Innovating Takes Courage
Being an innovator takes courage. You are a guerrilla fighter waging war against the status quo, vested interests and corporate bureaucracy that have sophisticated defenses against intruders that seek to threaten their cash flow, culture and business models. You are fighting for the hearts and minds of patient customers ,payers, providers and non-users alike and will need to overcome your fears, willing to sacrifice and do the hard work. But, would you push someone who is afraid of flying into an airplane?
Here are some tips on how to overcome your fear of failure. You can also try these tips to overcome your other fears. What will you do today that scares you?
Attachment theory might help explain your fears and help you find a safe place to confront them.
Entrepreneurship, the pursuit of opportunity with uncontrolled, scarce resources has its goal the creation of user defined value through the deployment of innovation. Entrepreneurs confront the unknown with not just a mindset, and entrepreneurial habits but with courage based in their hearts. The very act of entrepreneurship involves embracing uncertainty. often living in darkness. After all , the English word for courage is connected to the heart, coming from the Latin word cor, which means heart.
Author and psycotherapist Estelle Frankel offers some perspective on confronting and accepting the unknown in her book, The Wisdom of Not Knowing. There are many similarities between the spiritual lexicon and the entrepreneurial one, for example, walking through the valley of death, going to the dark side, embracing the journey instead of the destination and having faith in how failure in one thing will open the doors to success in another.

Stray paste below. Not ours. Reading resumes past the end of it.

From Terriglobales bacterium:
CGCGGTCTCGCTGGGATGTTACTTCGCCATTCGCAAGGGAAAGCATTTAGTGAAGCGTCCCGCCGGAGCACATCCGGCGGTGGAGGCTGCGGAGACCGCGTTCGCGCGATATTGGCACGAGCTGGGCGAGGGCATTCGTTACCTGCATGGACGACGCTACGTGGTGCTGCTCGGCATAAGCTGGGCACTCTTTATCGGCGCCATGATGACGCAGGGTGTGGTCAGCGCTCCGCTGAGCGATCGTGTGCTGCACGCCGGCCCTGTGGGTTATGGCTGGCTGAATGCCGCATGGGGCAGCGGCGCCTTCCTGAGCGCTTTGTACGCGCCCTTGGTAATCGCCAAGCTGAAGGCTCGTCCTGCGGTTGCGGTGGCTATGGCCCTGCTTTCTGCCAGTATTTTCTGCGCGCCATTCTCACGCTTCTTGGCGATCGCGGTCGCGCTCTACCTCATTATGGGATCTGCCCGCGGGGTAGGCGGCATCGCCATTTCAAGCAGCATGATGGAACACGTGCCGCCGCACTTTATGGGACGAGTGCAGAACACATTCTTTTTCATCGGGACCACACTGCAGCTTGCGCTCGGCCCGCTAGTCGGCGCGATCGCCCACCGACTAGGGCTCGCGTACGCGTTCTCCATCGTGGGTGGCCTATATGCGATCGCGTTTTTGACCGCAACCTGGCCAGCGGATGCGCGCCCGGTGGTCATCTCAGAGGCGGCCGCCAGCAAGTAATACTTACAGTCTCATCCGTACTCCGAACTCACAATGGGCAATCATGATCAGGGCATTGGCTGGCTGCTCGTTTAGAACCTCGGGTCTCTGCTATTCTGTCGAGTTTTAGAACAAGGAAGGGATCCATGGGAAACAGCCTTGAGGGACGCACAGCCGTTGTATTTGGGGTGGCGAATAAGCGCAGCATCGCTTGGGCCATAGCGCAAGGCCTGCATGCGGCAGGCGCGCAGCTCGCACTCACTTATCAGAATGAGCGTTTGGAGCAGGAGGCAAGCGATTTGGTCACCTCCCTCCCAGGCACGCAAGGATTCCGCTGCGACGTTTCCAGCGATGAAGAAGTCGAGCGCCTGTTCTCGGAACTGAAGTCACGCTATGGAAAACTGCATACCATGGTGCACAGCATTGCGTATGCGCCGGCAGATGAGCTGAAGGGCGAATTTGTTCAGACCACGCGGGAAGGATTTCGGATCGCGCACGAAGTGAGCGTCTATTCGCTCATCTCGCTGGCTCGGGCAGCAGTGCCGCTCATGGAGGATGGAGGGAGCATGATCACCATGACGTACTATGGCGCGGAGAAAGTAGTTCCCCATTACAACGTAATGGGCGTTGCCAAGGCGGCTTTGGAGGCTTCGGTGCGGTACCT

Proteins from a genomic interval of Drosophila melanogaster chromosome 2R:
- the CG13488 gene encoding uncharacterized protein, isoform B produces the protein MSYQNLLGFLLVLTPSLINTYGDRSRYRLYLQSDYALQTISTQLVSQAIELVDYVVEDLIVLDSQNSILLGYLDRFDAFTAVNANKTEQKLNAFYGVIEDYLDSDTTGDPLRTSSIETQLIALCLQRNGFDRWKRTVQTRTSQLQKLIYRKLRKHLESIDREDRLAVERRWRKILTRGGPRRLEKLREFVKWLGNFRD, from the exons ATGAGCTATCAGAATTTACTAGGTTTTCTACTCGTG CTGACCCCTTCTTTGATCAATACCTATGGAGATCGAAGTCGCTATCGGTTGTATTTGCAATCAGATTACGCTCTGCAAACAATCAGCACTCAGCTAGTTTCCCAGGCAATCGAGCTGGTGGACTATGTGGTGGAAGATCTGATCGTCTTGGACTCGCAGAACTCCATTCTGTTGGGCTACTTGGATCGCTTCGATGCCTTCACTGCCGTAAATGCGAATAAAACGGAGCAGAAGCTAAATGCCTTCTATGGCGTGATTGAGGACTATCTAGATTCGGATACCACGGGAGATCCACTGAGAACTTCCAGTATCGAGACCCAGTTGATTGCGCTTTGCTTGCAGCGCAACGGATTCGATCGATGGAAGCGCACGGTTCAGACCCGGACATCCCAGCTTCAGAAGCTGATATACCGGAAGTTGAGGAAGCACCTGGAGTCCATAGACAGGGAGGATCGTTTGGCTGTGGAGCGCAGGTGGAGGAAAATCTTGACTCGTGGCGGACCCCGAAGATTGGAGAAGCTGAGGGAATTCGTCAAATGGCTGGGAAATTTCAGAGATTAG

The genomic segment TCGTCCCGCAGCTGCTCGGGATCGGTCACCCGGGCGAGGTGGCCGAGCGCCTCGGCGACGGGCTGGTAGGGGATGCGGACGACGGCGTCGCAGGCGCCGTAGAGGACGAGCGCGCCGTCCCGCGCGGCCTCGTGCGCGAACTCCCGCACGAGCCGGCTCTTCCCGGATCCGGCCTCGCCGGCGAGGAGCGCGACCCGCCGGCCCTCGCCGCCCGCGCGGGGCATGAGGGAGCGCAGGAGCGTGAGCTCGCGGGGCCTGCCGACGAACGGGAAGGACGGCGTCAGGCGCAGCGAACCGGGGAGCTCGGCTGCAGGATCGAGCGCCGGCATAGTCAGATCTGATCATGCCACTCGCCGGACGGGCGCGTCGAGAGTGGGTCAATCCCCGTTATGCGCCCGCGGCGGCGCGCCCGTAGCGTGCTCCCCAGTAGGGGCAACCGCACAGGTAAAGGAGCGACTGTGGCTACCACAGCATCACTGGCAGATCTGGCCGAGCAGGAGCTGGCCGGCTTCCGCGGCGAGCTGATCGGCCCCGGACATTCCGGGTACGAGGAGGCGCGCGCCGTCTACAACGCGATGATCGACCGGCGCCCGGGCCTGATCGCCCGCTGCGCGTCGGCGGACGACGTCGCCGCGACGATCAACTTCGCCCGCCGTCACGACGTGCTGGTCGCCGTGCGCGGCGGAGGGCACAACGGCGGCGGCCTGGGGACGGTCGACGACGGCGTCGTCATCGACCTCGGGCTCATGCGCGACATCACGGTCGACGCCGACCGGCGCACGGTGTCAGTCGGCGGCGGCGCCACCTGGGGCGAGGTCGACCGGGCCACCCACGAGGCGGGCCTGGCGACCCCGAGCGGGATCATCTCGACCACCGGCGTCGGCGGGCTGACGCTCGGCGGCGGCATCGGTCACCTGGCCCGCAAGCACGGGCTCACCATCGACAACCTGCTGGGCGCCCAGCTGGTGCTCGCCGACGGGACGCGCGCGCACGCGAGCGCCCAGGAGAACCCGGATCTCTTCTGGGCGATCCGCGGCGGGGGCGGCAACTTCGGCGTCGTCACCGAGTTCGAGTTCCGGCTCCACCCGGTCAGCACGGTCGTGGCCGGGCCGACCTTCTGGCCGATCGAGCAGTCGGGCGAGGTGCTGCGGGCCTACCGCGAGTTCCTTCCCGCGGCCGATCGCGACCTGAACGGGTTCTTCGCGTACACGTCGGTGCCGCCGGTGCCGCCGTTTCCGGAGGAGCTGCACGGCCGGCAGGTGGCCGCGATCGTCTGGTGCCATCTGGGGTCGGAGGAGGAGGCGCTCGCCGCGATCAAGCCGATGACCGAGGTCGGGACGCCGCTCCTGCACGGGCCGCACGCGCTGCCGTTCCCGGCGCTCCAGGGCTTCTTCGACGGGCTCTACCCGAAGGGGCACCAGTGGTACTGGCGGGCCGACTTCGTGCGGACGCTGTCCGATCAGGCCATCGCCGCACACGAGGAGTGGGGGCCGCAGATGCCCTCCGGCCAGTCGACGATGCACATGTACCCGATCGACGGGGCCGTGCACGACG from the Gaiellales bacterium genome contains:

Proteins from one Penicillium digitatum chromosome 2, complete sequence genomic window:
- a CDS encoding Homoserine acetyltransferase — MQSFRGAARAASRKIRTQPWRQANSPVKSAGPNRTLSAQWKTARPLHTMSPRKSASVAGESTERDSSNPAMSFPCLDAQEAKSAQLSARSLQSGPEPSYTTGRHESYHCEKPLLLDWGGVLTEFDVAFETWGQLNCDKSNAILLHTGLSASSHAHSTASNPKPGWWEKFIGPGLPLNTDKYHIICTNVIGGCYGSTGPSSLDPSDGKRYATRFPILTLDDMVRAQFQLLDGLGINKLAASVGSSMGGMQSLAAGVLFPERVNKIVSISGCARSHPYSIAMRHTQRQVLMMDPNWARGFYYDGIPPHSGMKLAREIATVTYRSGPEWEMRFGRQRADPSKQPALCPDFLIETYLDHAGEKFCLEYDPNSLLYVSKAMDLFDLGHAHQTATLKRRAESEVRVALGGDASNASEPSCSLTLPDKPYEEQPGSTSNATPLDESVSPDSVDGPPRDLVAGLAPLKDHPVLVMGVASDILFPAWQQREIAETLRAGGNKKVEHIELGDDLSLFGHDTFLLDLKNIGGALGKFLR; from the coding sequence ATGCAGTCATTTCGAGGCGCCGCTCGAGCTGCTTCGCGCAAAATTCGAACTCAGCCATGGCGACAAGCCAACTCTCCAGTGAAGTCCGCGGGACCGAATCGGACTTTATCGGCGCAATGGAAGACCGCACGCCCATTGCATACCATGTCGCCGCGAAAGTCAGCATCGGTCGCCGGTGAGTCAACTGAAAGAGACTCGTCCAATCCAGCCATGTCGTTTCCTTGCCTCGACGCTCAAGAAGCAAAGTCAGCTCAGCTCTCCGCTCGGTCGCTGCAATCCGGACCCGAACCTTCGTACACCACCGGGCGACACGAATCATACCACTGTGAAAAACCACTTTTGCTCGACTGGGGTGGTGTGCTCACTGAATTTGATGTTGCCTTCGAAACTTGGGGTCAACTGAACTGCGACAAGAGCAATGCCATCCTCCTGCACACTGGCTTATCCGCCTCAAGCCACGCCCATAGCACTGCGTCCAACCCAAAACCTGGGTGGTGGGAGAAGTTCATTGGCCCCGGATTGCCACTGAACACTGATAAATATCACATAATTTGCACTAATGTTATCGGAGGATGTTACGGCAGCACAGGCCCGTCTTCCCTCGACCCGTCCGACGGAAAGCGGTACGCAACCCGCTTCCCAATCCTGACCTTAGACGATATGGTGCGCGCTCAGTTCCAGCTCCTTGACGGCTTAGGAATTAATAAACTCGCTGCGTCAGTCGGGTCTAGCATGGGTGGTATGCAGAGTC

Frankel further notes that the basis of creativity is often suspending your concepts of reality and entering the unknown as if in a dream or mindful state. For example, did you know that the brain scans of jazz musicians during improvisational work resemble those found during deep states of REM sleep?
Former Surgeon General Vivek Murthy noted that, “In the end, two emotions drive the decisions we make: love and fear. Everything else is a manifestation of one or the other, Murthy said. Love manifests itself as generosity, kindness and compassion. Fear shows itself in jealousy, anger and rage. “When fear drives our decisions, more often than not it tends to lead us to darker places. It tends to have negative impacts on our health and it tends to drive us apart, separate us and isolate us,” he said. “When love is driving our decisions, and informing our interactions with each other, it tends to be nourishing, it tends to be good not only for our health but it also builds that connection, that cohesion in society that we ultimately need.”. Drive out fear. Do something every day that scares you.
Confronting the uncertainties of customers, products and markets is child’s play compared to having the courage to confront your inner demons or the ultimate uncertainty, death. And yet, do it you must if you are to have enough courage to live your life as an entrepreneur. Remember Steve Jobs at the Stanford graduation. Stay hungry and be playful.
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